Author of more than 27 novels and story collections and more than 600 short stories, he was a prolific writer until the end. A humanist and optimists, it was a strange juxtaposition that most of the characters in his stories descended to their baser natures when given a choice.

As seen in his collection of short stories titled “The Martian Chronicles,” and most famously, his classic novel "Fahrenheit 451,” one might get the sense by reading his books that Bradbury was a cynical misanthrope, but this couldn’t be farther from the truth.

Through his beautifully rendered universes, he provided his characters and readers with a choice, a fork in the proverbial road, whereby we could choose to elevate our thinking and thus our actions to benefit the whole, or descend into the tyranny that accompanies selfishness.

That is why so many of his stories though set in alien locations are ultimately fantastic extrapolations of post-war towns and cities everywhere in  America. In a 2000, New York Times Magazine article, Bradbury said, “When I was born in 1920, the auto was only 20 years old. Radio didn't exist. TV didn't exist. I was born at just the right time to write about all of these things.”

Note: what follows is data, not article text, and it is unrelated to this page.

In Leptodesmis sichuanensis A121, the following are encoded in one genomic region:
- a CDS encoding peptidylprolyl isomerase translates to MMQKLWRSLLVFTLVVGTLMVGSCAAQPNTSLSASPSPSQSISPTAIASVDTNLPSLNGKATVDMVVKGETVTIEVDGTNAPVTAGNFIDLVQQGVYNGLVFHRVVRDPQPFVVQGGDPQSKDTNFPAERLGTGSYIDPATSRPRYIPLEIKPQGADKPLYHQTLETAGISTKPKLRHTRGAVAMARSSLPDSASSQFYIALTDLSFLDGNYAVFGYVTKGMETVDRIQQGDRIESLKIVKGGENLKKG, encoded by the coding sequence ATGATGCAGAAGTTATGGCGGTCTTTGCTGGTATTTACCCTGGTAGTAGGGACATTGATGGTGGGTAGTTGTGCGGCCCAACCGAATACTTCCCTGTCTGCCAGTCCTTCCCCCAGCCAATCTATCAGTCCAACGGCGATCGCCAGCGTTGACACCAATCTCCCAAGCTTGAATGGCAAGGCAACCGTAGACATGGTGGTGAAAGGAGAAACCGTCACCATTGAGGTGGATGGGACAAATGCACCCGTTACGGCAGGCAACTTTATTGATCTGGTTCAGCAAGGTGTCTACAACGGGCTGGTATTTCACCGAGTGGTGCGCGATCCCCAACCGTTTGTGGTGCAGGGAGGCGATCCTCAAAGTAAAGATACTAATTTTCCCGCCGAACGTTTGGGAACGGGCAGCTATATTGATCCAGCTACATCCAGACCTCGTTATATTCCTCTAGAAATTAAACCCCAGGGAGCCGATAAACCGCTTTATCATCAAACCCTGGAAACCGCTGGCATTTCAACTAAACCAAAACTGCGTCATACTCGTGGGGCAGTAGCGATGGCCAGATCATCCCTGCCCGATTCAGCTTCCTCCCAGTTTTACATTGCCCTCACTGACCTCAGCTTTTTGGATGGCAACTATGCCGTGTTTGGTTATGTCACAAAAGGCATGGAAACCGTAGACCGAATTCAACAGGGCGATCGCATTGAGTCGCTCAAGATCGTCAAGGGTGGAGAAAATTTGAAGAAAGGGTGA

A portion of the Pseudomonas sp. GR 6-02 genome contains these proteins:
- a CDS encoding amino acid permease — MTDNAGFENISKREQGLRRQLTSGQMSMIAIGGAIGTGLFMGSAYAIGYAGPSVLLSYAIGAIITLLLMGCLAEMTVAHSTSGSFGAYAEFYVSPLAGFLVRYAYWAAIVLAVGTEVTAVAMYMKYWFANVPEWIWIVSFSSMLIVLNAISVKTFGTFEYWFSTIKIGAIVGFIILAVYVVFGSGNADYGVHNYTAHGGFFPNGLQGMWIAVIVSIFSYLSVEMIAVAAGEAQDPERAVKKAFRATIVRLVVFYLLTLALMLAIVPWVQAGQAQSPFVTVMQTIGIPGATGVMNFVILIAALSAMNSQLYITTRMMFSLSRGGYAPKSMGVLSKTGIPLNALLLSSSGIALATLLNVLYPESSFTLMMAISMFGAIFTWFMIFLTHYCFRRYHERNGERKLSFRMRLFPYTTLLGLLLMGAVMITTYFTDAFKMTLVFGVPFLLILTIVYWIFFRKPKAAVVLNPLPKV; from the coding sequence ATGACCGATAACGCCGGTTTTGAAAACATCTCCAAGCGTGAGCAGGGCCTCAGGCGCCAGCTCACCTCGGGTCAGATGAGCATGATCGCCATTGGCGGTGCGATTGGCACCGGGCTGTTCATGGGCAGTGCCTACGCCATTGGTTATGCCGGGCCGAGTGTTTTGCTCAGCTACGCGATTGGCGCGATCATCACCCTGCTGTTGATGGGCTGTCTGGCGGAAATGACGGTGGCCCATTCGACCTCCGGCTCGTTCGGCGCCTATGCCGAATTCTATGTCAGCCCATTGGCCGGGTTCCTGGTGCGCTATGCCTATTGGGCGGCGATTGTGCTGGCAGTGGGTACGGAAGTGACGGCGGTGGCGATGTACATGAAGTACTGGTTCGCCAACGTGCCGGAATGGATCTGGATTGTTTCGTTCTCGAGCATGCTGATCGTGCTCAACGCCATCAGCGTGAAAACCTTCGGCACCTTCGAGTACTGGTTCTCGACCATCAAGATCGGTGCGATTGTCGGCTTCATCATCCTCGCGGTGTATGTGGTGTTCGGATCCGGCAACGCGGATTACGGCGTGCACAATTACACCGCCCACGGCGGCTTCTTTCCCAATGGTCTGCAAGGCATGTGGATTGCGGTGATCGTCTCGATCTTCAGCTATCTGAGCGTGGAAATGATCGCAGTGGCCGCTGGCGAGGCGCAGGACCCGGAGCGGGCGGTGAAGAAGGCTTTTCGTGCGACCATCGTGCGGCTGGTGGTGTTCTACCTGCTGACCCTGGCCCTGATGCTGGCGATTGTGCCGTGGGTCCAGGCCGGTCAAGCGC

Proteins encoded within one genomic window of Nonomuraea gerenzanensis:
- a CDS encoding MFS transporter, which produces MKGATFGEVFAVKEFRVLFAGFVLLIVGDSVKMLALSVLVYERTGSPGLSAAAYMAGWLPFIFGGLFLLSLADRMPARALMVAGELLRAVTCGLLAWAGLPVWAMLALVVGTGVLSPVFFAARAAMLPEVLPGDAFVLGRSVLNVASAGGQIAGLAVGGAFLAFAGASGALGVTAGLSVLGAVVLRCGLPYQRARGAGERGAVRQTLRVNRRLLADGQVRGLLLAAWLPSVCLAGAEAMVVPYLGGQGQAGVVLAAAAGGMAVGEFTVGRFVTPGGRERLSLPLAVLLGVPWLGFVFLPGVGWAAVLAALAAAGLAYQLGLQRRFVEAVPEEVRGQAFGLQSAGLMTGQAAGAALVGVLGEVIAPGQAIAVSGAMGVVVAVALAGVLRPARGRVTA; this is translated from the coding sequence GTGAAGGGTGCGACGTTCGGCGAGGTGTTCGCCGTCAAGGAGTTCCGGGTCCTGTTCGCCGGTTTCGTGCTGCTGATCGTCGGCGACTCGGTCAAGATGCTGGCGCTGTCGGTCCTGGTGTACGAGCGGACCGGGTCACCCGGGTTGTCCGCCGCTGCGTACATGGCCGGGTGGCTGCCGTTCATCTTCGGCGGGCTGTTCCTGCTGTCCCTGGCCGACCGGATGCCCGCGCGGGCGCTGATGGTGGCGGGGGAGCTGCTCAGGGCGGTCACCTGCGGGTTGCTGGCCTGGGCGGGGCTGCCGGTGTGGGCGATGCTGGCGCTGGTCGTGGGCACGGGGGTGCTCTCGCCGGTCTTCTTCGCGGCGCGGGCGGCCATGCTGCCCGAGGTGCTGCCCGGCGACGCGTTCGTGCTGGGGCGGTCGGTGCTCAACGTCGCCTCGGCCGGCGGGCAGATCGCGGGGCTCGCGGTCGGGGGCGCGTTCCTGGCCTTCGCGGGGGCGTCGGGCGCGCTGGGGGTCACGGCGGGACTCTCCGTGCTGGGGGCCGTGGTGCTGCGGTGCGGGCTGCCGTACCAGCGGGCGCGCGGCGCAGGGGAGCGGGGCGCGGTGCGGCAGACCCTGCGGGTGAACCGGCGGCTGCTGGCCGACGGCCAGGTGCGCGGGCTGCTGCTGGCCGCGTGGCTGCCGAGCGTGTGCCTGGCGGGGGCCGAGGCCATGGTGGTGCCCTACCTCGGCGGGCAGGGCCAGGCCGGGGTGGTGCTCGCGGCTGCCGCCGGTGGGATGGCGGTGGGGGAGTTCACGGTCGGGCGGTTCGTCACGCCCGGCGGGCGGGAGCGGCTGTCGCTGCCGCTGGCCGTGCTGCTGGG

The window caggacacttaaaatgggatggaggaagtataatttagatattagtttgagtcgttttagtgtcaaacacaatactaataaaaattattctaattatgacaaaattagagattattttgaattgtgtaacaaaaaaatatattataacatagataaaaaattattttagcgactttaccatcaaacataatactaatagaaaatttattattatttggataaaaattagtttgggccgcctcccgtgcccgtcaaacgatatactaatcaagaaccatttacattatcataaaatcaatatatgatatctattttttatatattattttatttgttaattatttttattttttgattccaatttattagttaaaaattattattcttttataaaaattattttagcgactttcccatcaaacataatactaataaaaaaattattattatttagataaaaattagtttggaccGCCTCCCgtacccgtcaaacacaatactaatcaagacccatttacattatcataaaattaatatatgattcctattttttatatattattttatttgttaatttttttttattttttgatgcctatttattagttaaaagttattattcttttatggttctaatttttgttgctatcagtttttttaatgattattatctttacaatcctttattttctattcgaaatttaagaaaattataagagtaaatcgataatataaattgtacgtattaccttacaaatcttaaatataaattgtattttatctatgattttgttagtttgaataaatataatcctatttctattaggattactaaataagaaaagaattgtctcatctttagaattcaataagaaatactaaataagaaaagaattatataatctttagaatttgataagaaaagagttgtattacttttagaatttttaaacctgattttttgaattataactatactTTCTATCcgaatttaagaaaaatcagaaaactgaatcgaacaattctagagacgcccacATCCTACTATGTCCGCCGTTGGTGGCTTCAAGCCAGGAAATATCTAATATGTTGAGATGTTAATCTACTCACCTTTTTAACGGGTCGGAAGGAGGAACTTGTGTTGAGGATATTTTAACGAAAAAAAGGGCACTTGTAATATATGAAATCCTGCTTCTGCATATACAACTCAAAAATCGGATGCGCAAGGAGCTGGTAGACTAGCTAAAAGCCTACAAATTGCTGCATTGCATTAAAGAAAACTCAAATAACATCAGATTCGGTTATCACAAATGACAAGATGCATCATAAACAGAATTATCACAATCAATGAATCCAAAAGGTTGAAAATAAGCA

And write he did. Bradbury is a titan in the American literary landscape and though he has passed, he shall live on though the words he loved so much.


Human Destiny | Noam Chomsky's Challenge


Ayanna Nahmias, Editor-in-ChiefLast Modified: 01:52 AM EDT, 31 October 2011

There are many voices within the global and American landscape that continually challenge us to peek behind the veil, to question authority, and practice free thought.

In past decades,  authors, philosophers and even filmmakers provided the impetus for us to dig deeper beneath the surface.  Movies like Fahrenheit 451Soylent Green, Animal Farm and 1984 are but four examples of an entire genre of intellectual activism that seems increasingly on the decline.

Ray Bradbury, Richard Fleischer, and George Orwell are the epitome of visionaries whose prophetic voices warned society of the perils a mid-20th Century society would face should it recklessly continue its pursuit of manufactured pleasures and myopic fiefdoms.